Not-So-Secret Discoveries of Home Inspector
ASHI Reveals This Year's Most Unusual Findings
Public Communications, Inc.
Des Plaines, Ill. (April 2, 2008) - Most of the time it takes the trained eye of a professional home inspector to identify defects or potential hazards within a home. On some occasions, however, certain maintenance issues are easy to spot. Each year, the American Society of Home Inspectors (ASHI) releases unusual home inspection discoveries from the field. This year, to remind consumers that April is National Home Inspection Month, the Society is sharing some of its most unusual, yet obvious, finds.
The photos below were submitted by ASHI Certified Inspectors and published in ASHI's publication, the ASHI Reporter. Photos appear monthly in ASHI's "Postcards from the Field" section.
"Some of the most unusual discoveries I've made as a home inspector have happened while I was inspecting dark crawl spaces, attics and roofs," said Brion Grant, 2008 ASHI president. "From time to time, though, I spot some pretty unusual and potentially dangerous issues simply by walking into a room."
Electrical outlets come in all shapes and sizes, but even John Fryer, an ASHI Certified Inspector from Oakland,
Calif., was stumped by this unique contraption. While Silicon Valley (the site of this finding) is lauded as a
premier location for creative minds and innovation, this improvised design is more dangerous than ingenious.
Speaking of dangerous electrical situations, take a look at this photo. ASHI Certified Inspector Matt Fisher of Bloomington, Ind., discovered an electrical outlet inside the shower of this newly remodeled bathroom. He also pointed out that the toilet paper dispenser is inside the tub, too.
"When I look at this picture, I can't help but wonder what was going through the contractor's head when he installed that outlet," said a puzzled Grant. "The outlet doesn't even have a ground fault circuit interrupter. Sometimes a shower is all you need to jump start your morning ... but this seems extreme."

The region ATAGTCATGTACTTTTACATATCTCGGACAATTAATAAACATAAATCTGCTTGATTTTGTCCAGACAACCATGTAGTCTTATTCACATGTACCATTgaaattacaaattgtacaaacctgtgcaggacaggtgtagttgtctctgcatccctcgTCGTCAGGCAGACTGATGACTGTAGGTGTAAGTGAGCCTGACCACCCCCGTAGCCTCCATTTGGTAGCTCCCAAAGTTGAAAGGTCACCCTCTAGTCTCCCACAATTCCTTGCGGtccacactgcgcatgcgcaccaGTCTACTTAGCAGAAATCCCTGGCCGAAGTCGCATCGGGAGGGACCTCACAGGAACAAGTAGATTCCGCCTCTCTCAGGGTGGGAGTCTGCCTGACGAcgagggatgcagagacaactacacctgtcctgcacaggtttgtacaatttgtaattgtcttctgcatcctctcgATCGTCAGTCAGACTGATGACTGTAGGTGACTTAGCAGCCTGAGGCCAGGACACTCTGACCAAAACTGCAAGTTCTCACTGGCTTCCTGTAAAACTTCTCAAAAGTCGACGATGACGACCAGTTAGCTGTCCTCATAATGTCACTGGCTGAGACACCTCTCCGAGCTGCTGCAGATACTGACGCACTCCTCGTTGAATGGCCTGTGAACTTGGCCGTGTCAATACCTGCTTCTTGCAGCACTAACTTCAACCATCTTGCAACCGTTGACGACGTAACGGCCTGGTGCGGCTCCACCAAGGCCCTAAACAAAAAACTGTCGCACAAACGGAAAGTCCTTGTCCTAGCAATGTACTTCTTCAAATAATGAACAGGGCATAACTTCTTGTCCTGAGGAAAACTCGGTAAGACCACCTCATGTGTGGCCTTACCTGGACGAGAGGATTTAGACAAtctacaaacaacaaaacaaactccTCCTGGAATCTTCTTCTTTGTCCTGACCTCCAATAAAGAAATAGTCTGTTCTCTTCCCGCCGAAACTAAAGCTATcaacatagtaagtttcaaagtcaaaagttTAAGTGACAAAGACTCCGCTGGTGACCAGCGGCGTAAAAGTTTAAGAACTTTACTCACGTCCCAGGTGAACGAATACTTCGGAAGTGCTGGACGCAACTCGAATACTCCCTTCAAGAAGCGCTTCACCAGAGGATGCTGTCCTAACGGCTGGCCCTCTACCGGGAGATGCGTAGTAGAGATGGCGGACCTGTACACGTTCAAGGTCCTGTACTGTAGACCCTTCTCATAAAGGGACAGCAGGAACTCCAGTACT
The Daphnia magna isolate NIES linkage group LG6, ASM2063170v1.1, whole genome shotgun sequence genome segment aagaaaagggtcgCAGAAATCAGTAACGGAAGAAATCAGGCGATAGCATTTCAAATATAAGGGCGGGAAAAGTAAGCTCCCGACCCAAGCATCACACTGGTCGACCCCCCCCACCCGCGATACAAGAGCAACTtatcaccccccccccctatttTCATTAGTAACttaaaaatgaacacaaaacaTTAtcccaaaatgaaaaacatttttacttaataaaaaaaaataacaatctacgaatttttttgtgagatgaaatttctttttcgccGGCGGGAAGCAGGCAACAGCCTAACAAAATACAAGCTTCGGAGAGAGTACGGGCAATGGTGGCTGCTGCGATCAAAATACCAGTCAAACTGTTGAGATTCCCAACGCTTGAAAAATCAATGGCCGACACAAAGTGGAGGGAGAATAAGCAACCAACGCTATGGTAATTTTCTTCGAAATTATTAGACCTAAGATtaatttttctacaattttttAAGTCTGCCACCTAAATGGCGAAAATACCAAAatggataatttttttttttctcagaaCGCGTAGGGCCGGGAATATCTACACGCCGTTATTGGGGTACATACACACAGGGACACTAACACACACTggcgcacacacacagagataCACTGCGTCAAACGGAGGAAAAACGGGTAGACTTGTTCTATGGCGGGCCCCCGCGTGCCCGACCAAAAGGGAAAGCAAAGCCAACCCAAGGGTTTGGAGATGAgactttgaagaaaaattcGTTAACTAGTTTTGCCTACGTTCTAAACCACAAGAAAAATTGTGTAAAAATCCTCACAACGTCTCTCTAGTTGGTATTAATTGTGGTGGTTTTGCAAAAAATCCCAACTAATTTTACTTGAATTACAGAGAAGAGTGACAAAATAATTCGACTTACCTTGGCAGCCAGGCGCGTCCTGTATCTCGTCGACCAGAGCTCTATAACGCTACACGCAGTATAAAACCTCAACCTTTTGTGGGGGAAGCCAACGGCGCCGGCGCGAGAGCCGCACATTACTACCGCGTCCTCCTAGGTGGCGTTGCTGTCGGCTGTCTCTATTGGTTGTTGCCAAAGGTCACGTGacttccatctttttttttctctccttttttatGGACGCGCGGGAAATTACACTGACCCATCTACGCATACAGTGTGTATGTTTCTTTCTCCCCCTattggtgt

It All Falls Down
ASHI's founder, Ron Passaro of Bethel, Conn., advised the owner of this home to take caution when walking out this door. Watch out, that first step can be a little tricky.
Each year, ASHI emphasizes the importance of winterizing outdoor faucets as part of an ongoing winter maintenance
regimen. While inspecting this home in Hopedale, Mass., however, ASHI Certified Inspector Ron Cook concluded
that this homeowner did not heed the Society's advice.
When Enough is Too Much
The owner of this home in Bartlett, Tenn., does not appear to believe in the expression "all things in moderation." There are six hoses connected to the faucet shown here. ASHI Certified Inspector Brandon Dyles said the homeowner was hoping it would pass as a "sprinkler system."
The images above are a few examples of the real life discoveries ASHI Certified Inspectors have uncovered over the last year. By working with a home inspector, homeowners can identify potentially dangerous fixes that might compromise the structure and integrity of their home and pose immediate and long term safety risks to its inhabitants. While most homeowners only consider home inspections when buying or selling a home, home safety inspections are the perfect way for a concerned relative to keep a loved one, such as an aging parent, safe.
About the American Society of Home Inspectors
In its 31st year and with nearly 6,000 members, ASHI is the oldest and most widely recognized non-profit, professional organization of home inspectors in North America. Its Standards of Practice and Code of Ethics are the industry standard. ASHI’s mission is to meet the needs of its membership and promote excellence and exemplary practice within the profession. For more information, visit www.homeinspector.org or call 800-743-2744.
To become an ASHI Certified Inspector, ASHI members must pass two written tests, including the National Home Inspectors Examination, and have performed a minimum of 250 professional fee-paid inspections conducted in accordance with ASHI’s Standards of Practice and subscribe to the Code of Ethics. ASHI Certified Inspectors are also required to obtain 20 continuing education credits per year to keep current with the latest in building technology, materials and professional skills.